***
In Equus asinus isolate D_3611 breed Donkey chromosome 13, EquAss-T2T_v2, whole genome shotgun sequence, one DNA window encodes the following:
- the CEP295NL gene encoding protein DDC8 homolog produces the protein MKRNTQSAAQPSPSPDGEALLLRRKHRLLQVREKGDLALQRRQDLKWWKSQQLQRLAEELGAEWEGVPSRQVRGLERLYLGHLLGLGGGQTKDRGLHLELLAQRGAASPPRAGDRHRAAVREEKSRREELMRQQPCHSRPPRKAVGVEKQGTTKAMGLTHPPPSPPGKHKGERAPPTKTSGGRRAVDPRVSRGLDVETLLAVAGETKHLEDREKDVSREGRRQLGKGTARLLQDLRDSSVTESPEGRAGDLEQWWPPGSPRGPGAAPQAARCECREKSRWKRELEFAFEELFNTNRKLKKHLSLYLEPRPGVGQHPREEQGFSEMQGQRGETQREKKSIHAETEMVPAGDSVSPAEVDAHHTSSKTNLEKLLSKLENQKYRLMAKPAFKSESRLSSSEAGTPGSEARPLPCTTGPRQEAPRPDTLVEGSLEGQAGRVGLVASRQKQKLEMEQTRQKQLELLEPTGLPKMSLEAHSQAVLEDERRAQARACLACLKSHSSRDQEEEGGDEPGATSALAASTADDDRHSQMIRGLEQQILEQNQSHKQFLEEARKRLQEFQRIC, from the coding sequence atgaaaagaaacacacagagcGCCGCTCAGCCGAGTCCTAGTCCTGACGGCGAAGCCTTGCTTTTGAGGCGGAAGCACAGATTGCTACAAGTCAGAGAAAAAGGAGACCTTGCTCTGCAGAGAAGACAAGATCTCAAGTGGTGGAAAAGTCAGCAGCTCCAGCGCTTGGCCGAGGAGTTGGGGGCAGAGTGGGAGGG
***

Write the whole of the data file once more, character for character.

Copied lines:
In Equus asinus isolate D_3611 breed Donkey chromosome 13, EquAss-T2T_v2, whole genome shotgun sequence, one DNA window encodes the following:
- the CEP295NL gene encoding protein DDC8 homolog produces the protein MKRNTQSAAQPSPSPDGEALLLRRKHRLLQVREKGDLALQRRQDLKWWKSQQLQRLAEELGAEWEGVPSRQVRGLERLYLGHLLGLGGGQTKDRGLHLELLAQRGAASPPRAGDRHRAAVREEKSRREELMRQQPCHSRPPRKAVGVEKQGTTKAMGLTHPPPSPPGKHKGERAPPTKTSGGRRAVDPRVSRGLDVETLLAVAGETKHLEDREKDVSREGRRQLGKGTARLLQDLRDSSVTESPEGRAGDLEQWWPPGSPRGPGAAPQAARCECREKSRWKRELEFAFEELFNTNRKLKKHLSLYLEPRPGVGQHPREEQGFSEMQGQRGETQREKKSIHAETEMVPAGDSVSPAEVDAHHTSSKTNLEKLLSKLENQKYRLMAKPAFKSESRLSSSEAGTPGSEARPLPCTTGPRQEAPRPDTLVEGSLEGQAGRVGLVASRQKQKLEMEQTRQKQLELLEPTGLPKMSLEAHSQAVLEDERRAQARACLACLKSHSSRDQEEEGGDEPGATSALAASTADDDRHSQMIRGLEQQILEQNQSHKQFLEEARKRLQEFQRIC, from the coding sequence atgaaaagaaacacacagagcGCCGCTCAGCCGAGTCCTAGTCCTGACGGCGAAGCCTTGCTTTTGAGGCGGAAGCACAGATTGCTACAAGTCAGAGAAAAAGGAGACCTTGCTCTGCAGAGAAGACAAGATCTCAAGTGGTGGAAAAGTCAGCAGCTCCAGCGCTTGGCCGAGGAGTTGGGGGCAGAGTGGGAGGG